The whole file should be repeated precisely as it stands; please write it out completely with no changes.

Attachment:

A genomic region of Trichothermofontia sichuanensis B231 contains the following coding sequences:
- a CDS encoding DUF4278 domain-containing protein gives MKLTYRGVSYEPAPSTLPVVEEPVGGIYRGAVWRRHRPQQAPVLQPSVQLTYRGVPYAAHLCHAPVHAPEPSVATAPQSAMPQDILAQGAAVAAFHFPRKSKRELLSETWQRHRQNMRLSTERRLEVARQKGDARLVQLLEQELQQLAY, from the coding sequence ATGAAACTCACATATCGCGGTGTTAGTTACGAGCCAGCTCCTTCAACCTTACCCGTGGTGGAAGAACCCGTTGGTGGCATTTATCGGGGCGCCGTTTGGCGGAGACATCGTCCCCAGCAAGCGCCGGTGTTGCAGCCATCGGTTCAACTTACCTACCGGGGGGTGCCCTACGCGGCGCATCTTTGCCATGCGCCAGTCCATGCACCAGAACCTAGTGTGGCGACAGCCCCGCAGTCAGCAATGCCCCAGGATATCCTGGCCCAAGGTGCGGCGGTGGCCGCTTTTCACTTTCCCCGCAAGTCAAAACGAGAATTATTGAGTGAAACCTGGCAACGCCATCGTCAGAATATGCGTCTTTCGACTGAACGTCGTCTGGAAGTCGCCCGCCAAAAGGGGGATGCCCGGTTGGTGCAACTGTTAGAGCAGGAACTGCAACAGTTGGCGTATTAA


A genomic region of Trichothermofontia sichuanensis B231 contains the following coding sequences:
- a CDS encoding DUF4278 domain-containing protein gives MKLTYRGVSYEPAPSTLPVVEEPVGGIYRGAVWRRHRPQQAPVLQPSVQLTYRGVPYAAHLCHAPVHAPEPSVATAPQSAMPQDILAQGAAVAAFHFPRKSKRELLSETWQRHRQNMRLSTERRLEVARQKGDARLVQLLEQELQQLAY, from the coding sequence ATGAAACTCACATATCGCGGTGTTAGTTACGAGCCAGCTCCTTCAACCTTACCCGTGGTGGAAGAACCCGTTGGTGGCATTTATCGGGGCGCCGTTTGGCGGAGACATCGTCCCCAGCAAGCGCCGGTGTTGCAGCCATCGGTTCAACTTACCTACCGGGGGGTGCCCTACGCGGCGCATCTTTGCCATGCGCCAGTCCATGCACCAGAACCTAGTGTGGCGACAGCCCCGCAGTCAGCAATGCCCCAGGATATCCTGGCCCAAGGTGCGGCGGTGGCCGCTTTTCACTTTCCCCGCAAGTCAAAACGAGAATTATTGAGTGAAACCTGGCAACGCCATCGTCAGAATATGCGTCTTTCGACTGAACGTCGTCTGGAAGTCGCCCGCCAAAAGGGGGATGCCCGGTTGGTGCAACTGTTAGAGCAGGAACTGCAACAGTTGGCGTATTAA